The Thing I Bought This Year with a Scary Price Tag

This year, I bought a MacBook Pro Retina, the first day it was available for purchase. I’m still not sure yet if it was a mistake.

My boyfriend, who knows much more about technology than I do, talked me into it, for very valid reasons. I work at home and spend most of my waking hours on my computer. I sold my two-year-old MacBook for a pretty decent percentage of the original purchase price, and reselling a Retina in a few years will obviously earn more than selling a cheaper model. And, come on, the Retina is super cool—those Apple commercials still have the same shiny allure even after 10 years of laptop ownership that’s way more ordinary and frustrating than you imagine when first buying into that streamlined Apple lifestyle.

When I hit the purchase button on the Apple website, my heart clenched. I had never bought anything that expensive in my entire life, and I was already terrified to own it, or to take it to the various conferences and festivals that my job requires. I didn’t even want to tell anyone I’d bought it, because everybody knew this was the slick, expensive new laptop, and I didn’t want to be one of those people lured in by any new technology, especially the ones at ridiculous prices.

But of course, I was totally lured in—the Retina screen was awesome, the processor blazing fast, and so many basic functions of my job instantly became easier. It was like the relief you feel any time you get a new, faster computer, but quadrupled.

At the same time, the perils of being an early adopter cropped up fast. I took the computer in to the Genius Bar twice within five months of owning it, for a busted pixel on that lovely screen and for a trackpad that suddenly stopped functioning. It was fixed promptly and perfectly (gotta love Apple Care), but it didn’t alleviate that sense that I had jumped too soon on to a bandwagon I didn’t even know I cared about.

On some level, I guess buying the laptop—entirely on my own and with cash—was a move toward a grown-up status and an investment in a career in writing that I love. At the same time, it’s an indication of all the terrifying price tags that this grown-up status will come with—and how many more times I’ll probably feel a pit in my stomach purchasing something, without ever knowing for sure if I actually need it.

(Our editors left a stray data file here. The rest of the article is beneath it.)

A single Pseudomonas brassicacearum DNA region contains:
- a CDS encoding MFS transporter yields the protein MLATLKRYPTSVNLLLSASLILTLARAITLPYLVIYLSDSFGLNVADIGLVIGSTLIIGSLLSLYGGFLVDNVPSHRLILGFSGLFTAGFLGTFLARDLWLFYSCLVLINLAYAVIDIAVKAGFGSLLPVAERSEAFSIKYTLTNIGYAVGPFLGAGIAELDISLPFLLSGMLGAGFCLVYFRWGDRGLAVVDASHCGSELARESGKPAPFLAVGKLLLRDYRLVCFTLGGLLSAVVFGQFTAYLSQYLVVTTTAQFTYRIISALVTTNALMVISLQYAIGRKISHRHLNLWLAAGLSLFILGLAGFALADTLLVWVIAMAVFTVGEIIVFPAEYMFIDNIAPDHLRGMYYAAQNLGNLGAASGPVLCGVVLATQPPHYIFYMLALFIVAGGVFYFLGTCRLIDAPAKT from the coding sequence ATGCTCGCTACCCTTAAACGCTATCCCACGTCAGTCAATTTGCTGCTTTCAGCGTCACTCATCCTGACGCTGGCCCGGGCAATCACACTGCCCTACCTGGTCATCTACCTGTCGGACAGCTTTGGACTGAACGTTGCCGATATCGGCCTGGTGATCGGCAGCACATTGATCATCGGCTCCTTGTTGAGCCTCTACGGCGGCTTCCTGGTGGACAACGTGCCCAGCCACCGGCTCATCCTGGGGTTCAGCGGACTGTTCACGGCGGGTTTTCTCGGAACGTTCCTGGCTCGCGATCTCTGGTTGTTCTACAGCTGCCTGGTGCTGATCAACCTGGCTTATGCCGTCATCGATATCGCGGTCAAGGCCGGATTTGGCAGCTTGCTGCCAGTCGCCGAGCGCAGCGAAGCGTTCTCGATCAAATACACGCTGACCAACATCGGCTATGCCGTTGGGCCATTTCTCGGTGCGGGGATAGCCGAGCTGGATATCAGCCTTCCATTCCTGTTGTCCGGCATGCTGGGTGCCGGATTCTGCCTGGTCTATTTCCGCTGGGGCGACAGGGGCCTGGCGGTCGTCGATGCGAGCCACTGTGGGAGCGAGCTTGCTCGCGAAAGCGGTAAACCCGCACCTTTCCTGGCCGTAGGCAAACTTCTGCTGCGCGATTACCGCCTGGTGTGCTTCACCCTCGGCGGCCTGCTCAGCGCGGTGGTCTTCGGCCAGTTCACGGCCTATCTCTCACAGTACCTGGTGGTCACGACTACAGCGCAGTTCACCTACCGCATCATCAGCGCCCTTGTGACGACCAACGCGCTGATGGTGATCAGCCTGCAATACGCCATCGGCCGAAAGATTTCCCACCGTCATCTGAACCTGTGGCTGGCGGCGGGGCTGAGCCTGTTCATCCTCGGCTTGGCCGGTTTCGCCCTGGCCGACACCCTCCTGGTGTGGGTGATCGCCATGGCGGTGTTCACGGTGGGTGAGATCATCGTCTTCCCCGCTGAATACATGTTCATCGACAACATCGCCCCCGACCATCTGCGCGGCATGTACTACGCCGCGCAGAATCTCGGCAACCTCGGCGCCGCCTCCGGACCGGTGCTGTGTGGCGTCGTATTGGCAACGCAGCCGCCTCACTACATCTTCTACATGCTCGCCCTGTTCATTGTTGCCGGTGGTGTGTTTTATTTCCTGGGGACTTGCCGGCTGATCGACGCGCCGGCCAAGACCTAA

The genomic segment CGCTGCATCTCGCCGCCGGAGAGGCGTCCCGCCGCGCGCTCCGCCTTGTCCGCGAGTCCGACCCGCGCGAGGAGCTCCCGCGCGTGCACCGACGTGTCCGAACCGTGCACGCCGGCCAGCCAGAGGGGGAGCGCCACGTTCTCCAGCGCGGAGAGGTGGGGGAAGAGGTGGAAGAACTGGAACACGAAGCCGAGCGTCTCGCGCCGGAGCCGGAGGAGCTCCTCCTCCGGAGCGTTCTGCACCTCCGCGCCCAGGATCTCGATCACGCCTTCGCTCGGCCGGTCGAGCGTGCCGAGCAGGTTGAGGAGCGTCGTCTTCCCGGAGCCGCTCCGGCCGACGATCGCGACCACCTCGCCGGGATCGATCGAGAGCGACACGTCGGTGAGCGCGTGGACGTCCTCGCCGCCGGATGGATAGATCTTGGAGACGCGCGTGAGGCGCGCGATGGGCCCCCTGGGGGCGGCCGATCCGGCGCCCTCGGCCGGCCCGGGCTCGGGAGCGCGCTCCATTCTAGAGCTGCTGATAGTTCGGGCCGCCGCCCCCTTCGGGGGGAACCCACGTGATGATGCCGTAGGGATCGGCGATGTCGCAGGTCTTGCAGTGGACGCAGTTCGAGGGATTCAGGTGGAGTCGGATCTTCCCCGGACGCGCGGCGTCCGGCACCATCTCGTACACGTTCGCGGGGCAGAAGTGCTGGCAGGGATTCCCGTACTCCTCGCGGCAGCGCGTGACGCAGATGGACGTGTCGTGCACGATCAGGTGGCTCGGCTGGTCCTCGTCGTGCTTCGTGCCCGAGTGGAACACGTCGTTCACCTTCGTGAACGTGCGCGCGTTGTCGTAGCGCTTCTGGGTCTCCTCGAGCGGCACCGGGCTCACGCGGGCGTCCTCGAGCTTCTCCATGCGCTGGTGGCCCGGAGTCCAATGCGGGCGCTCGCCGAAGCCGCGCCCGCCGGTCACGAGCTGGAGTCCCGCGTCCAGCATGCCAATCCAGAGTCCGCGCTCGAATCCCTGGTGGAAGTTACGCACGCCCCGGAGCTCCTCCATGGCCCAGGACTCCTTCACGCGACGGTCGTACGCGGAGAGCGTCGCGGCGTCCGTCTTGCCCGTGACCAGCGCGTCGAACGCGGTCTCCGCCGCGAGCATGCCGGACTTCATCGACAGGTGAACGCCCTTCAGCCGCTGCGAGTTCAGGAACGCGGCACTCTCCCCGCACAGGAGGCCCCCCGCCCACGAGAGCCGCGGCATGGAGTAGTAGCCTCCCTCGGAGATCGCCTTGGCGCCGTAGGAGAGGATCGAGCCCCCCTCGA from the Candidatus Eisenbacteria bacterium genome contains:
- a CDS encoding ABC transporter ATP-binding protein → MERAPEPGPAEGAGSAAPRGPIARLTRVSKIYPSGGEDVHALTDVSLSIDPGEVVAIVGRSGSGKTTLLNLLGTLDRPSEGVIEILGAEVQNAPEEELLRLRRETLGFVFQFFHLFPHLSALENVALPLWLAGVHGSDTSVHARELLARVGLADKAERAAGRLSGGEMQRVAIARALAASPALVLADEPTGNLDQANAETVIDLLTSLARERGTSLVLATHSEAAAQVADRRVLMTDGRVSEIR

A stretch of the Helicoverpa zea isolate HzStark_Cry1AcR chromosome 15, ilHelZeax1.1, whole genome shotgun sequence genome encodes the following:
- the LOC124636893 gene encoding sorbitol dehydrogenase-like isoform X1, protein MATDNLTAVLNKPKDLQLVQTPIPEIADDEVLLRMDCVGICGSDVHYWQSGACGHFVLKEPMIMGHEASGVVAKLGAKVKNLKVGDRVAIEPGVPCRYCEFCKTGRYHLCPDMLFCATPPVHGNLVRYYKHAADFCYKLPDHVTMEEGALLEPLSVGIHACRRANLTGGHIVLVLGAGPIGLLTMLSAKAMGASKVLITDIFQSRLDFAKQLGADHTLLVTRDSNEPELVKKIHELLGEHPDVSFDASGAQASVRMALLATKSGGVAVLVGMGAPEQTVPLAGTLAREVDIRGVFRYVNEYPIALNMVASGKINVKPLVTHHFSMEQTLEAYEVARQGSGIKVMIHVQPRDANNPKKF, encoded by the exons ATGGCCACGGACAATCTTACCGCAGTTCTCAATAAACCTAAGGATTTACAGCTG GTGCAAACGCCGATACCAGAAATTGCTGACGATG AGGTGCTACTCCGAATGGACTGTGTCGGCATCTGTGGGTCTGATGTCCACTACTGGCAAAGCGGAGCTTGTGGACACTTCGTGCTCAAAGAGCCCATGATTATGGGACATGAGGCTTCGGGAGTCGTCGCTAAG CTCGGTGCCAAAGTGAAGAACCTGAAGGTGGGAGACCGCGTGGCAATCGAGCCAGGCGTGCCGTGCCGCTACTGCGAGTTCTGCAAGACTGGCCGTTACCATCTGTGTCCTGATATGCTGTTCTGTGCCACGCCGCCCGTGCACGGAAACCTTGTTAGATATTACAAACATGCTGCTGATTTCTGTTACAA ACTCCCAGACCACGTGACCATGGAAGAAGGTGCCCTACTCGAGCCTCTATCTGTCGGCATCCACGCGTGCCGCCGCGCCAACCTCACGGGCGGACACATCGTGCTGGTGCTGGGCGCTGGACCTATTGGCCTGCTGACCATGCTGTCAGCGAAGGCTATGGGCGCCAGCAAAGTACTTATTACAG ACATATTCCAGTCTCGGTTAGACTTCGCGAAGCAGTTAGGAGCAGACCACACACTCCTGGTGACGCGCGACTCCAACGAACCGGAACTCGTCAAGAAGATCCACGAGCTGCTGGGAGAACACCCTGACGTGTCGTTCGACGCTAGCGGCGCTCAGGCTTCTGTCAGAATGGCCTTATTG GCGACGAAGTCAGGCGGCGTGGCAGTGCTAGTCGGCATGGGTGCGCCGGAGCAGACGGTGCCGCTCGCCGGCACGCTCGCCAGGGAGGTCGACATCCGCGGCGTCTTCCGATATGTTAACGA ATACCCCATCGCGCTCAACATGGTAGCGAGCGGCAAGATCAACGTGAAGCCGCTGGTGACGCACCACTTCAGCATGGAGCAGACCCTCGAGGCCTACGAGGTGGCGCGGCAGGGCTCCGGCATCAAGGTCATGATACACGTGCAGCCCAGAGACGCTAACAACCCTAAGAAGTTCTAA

Katey Rich writes mostly about movies at Cinema Blend.

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6 Comments / Post A Comment

aetataureate (#1,310)

I got the squicks at “my boyfriend talked me into it” and they never went away. Oh gosh, “how many more times I’ll probably feel a pit in my stomach purchasing something, without ever knowing for sure if I actually need it”?

@aetataureate Oh no! In my defense, there are many, many more purchases my boyfriend tries to talk me into that I ignore– he’s generally more spendy than I am, so there’s a constant back and forth. But it’s also nice to have someone around to keep you from being a totally miserable cheapskate, right?

P-Bomb (#1,032)

@Katey Rich@facebook Err how about someone who helps you being responsible with money and not guilt tripping you into buying something deep down you know you don’t need? The post reads like you talking yourself into and justifying making a purchase that your gut instinct was telling you to be a bad idea.

When can people realize that having a top-of-the-line Apple computer isn’t a prerequisite to being a good writer.

Ellie (#62)

@P-Bomb But it sounds like it WAS a good idea. I could be way off base but it sounds like she does graphics/video stuff so the visual features are more valuable to her than those of a lesser performing model would be.

There are actually a bunch of purchases I have felt near sick over making (I’m a nervous type of person, so this is actually all comparatively minor stuff not big ticket items) that turned out to be the greatest decision ever and things I’ve used for years to come. Obviously there’s a correlation between anxiety about purchasing and regret for having purchased, but it’s not always one to one.

Anne (#33)

@P-Bomb— Oh pull your pants up; your smugness is showing. When will people realize that having top-of-the-line instruments aren’t a prerequisite for be a good surgeon? A box cutter and twisty-ties should do just fine, eh?

I liked this a lot!

‘At the same time, it’s an indication of all the terrifying price tags that this grown-up status will come with—and how many more times I’ll probably feel a pit in my stomach purchasing something, without ever knowing for sure if I actually need it.’

I think this is an especially a problem for people who work in fields like yours; it’s hard to define exactly what sort of equipment you need (there’s no microscopes or diggers), so easy to berate yourself for buying something top-of-the-range to make your work more pleasurable.

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